History of Lititz

Excerpted from A Brief History of Lititz Pennsylvania, Mary Augusta Huebner, 1947

A Brief History of Lititz


The history of Lititz, which for many years was coincident with that of the Moravian Congregation, begins in 1742, with a visit of Count Nicholas Louis von Zinzendorf, patron of the renewed Aloravian Church, to the house of Jacob Huber, about a mile north of the present Borough, where the Count delivered an address on the evening of December 2, to some of the neighboring farmers. The Huber house is still standing, and has been marked by the Lancaster County Historical Society, with a tablet commemorating the momentous visit.

John George Klein, Huber's nearest neighbor, failed to attend the meeting on account of a prejudice which he held against Zinzendorf; but his conscience kept him awake all night because of his conduct, for it was a time of religious awakening among the Pennsylvania Germans, brought about, largely, by the preaching of itinerant ministers from the Moravian settlement of Bethlehem, who for several years had been holding services in the vicinity. The next day Klein followed Zinzendorf to Lancaster, heard him preach in the courthouse, and was deeply moved-so deeply, that the whole course of his life was changed.

As a result of Zinzendorf's visit, a resident Moravian minister was sent to Warwick Township, where he carried on pastoral work with much success, also conducting work among the Reformed at Muddy Creek who were without the benefit of pastoral care from their own denomination.

The St. James Church

In 1744, Klein gave permission for the erection on his land of the St. James Church, a log building which stood a short distance west of the road to Lancaster, on a plot now known as "The Old Graveyard" (At the corner of Pine Alley and the western extension of Center St.-between Broad and Spruce Sts.). Here services were held monthly bv the Rev. Lawrence Nyberg, Pastor of the Lutheran Church at Lancaster. He had rather independent views which his congregation did not share, and they finally suspended him in 1746, after which he preached in the St. James Church regularly every Sunday, opening his pulpit also to itinerant Moravian ministers who happened to be in the vicinity. He eventually joined the Moravians.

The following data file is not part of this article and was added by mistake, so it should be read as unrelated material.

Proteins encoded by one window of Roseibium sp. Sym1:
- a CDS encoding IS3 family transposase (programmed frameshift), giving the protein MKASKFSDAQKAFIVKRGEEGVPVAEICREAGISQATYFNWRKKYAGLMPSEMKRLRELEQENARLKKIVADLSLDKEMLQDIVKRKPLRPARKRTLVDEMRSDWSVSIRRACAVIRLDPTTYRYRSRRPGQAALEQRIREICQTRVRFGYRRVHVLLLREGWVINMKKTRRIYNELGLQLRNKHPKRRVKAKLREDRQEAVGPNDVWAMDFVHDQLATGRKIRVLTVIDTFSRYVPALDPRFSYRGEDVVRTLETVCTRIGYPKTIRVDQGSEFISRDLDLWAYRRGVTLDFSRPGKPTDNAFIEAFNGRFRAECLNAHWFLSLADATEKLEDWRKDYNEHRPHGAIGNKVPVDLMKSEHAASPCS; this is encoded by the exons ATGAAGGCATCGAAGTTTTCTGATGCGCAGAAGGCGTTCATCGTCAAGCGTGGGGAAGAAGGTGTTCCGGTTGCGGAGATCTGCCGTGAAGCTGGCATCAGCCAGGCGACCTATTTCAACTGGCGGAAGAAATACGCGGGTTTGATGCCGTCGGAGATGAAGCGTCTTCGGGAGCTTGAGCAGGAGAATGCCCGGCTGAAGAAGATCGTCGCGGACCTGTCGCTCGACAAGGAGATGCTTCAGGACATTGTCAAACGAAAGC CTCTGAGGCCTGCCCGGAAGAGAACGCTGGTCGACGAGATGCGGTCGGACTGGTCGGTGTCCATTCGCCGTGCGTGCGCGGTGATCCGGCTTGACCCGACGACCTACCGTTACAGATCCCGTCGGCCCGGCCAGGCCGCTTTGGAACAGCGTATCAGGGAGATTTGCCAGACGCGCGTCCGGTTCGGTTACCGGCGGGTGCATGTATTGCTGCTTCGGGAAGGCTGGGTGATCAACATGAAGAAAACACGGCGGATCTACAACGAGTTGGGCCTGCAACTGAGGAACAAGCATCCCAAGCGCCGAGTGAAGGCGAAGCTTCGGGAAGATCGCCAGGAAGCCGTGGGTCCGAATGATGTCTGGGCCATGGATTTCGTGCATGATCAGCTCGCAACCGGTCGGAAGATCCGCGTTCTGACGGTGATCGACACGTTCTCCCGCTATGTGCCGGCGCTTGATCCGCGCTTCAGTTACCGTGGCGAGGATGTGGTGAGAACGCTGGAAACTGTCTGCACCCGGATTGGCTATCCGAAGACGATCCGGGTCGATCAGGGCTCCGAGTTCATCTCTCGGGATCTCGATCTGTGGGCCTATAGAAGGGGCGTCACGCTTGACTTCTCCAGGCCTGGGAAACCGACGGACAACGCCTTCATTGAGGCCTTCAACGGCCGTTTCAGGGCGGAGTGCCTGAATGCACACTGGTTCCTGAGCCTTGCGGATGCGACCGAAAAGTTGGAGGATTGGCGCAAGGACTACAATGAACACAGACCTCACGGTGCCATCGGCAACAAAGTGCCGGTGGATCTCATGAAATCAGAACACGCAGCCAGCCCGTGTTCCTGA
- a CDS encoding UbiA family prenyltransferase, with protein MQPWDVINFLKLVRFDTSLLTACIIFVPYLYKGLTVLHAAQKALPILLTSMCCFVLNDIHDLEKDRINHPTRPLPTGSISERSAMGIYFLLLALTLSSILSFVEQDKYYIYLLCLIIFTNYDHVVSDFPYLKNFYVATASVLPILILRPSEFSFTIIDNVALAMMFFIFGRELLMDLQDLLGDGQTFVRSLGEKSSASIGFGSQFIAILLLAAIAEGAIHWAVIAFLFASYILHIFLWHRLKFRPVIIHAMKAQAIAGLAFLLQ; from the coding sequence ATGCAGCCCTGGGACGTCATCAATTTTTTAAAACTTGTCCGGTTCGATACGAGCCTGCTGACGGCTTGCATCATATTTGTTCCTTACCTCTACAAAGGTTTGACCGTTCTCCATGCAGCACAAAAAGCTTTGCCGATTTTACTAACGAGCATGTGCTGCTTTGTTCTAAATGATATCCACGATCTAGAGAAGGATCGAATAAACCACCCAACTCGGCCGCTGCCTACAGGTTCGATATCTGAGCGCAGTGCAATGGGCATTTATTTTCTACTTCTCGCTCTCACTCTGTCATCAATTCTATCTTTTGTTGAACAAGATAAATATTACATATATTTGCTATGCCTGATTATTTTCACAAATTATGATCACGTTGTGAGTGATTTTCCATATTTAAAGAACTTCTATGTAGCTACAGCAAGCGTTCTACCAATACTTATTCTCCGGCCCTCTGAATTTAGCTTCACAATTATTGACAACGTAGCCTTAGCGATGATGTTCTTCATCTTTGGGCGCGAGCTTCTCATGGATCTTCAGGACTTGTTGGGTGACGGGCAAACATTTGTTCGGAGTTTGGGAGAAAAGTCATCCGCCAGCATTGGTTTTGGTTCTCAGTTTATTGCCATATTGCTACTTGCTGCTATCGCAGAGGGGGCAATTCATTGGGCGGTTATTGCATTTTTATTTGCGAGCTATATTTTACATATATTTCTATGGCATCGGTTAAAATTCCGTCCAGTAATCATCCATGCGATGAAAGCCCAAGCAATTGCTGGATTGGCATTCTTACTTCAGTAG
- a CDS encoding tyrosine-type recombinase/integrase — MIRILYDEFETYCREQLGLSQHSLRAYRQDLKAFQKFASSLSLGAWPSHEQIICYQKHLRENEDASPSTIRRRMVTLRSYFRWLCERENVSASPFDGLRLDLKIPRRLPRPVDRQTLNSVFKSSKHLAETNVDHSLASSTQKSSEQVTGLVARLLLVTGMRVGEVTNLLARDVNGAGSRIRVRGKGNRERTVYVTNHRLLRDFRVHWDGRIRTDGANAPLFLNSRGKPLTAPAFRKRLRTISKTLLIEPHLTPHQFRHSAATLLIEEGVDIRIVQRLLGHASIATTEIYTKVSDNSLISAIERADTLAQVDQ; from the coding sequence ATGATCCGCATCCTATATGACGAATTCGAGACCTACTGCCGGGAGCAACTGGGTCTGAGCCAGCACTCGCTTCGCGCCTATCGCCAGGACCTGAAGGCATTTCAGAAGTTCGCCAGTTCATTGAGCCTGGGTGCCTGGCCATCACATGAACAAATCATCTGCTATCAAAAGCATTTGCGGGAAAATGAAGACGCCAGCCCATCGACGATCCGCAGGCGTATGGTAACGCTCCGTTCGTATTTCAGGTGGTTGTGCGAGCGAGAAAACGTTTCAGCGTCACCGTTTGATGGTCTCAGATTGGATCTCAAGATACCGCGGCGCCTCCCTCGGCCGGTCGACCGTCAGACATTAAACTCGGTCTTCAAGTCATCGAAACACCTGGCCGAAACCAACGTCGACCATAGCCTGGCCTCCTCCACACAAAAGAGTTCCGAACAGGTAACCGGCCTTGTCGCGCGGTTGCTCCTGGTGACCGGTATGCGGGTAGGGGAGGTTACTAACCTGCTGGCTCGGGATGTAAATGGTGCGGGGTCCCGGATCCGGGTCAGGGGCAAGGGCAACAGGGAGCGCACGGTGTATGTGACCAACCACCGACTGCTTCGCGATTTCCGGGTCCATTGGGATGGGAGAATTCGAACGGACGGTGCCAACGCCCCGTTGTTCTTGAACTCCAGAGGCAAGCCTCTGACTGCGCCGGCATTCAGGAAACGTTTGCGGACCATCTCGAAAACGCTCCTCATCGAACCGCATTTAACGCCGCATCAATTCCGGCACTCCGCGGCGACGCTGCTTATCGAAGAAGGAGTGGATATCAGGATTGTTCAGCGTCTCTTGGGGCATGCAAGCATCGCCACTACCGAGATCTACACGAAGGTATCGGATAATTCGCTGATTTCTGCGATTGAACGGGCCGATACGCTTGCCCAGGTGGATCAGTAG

Warwick Moravian Country Congregation

In September of that vear, 1746, @ meeting was held at George Klein's house to consider building -a "Gemeinhaus" - a combination school and meeting house (as distinguished from the church)-and Klein donated three and three-quarters acres of land for this purpose in the eastern part of the present town. (1) Ground was broken at once, and two years later the building was completed, and a school consisting of four boys and three girls opened bv the Rev. Leonard Schnell. Schnell was soon given an assistant, for he also had charge of preaching and visiting at Muddy Creek, Heidelberg, Lancaster, Tulpehocken, Quittepehille, Donegal, and "beyond the Susquehanna." On February 9, 1749, the "Warwick Country Congregation" of the Unitas Fratrum, or Moravian Church, was organized, with eleven members; the number being increased to thirty-five by the end of the vear.(2) These lived on farms and consequently were widely scattered.

Founding of Lititz

It was Zinzendorf's ambition to organize a Church Settlement, which should be under strict spiritual supervision, where members of the Moravian Church might reside who desired to live and bring up their children in a religious atmosphere, free from worldly influences. Several locations were under Consideration, but when George Klein offered his entire farm of 491 acres for this purpose, his offer was accepted and the village was located in Warwick Township.

The formal transfer of the property was made in 1755 (3) and the next year, 1756, the town received its name, "Lititz," (4) in commemoration of "Lititz" in Bohemia, where, three hundred years earlier, in 1456, the followers of John Hus had found refuge, and where, within the next twelve months, they founded the Moravian Church, the oldest of the Protestant denominations.

Early Buildings

On February 9, 1757, the new town of Lititz was surveyed and laid out into lots. The main street, which does not run due east and west, took its direction from a stone house which Klein had built shortly before he turned over his farm to the church. This was the first house in Lititz. It was in this building that the first settlers of Zinzendorf's Congregation village-three families from Donegal and four from Bethel-found refuge when they fled here to escape Indian raids. A portion of the wall of this first house was left standing when the building was removed in 1866, and now forms part of the rear wall of the present three-story brick building which stands on its site at 125-129 East Main St.